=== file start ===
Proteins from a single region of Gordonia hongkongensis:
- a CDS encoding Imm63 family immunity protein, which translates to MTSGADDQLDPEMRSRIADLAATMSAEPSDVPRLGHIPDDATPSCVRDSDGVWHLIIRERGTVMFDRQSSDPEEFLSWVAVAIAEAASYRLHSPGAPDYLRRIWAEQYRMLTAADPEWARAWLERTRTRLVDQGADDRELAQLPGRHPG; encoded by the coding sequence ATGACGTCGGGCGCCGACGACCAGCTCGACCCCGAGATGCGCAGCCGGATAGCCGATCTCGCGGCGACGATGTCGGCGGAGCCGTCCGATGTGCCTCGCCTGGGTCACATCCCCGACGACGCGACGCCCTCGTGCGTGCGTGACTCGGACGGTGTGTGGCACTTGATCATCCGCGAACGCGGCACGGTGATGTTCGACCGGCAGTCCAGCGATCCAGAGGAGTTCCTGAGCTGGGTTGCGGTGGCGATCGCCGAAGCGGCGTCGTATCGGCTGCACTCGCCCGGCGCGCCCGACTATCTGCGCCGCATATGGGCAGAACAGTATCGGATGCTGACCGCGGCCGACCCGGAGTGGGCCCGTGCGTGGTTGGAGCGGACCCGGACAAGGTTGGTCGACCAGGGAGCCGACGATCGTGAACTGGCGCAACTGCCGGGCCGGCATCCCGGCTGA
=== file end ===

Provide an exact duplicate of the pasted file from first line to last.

Proteins from a single region of Gordonia hongkongensis:
- a CDS encoding Imm63 family immunity protein, which translates to MTSGADDQLDPEMRSRIADLAATMSAEPSDVPRLGHIPDDATPSCVRDSDGVWHLIIRERGTVMFDRQSSDPEEFLSWVAVAIAEAASYRLHSPGAPDYLRRIWAEQYRMLTAADPEWARAWLERTRTRLVDQGADDRELAQLPGRHPG; encoded by the coding sequence ATGACGTCGGGCGCCGACGACCAGCTCGACCCCGAGATGCGCAGCCGGATAGCCGATCTCGCGGCGACGATGTCGGCGGAGCCGTCCGATGTGCCTCGCCTGGGTCACATCCCCGACGACGCGACGCCCTCGTGCGTGCGTGACTCGGACGGTGTGTGGCACTTGATCATCCGCGAACGCGGCACGGTGATGTTCGACCGGCAGTCCAGCGATCCAGAGGAGTTCCTGAGCTGGGTTGCGGTGGCGATCGCCGAAGCGGCGTCGTATCGGCTGCACTCGCCCGGCGCGCCCGACTATCTGCGCCGCATATGGGCAGAACAGTATCGGATGCTGACCGCGGCCGACCCGGAGTGGGCCCGTGCGTGGTTGGAGCGGACCCGGACAAGGTTGGTCGACCAGGGAGCCGACGATCGTGAACTGGCGCAACTGCCGGGCCGGCATCCCGGCTGA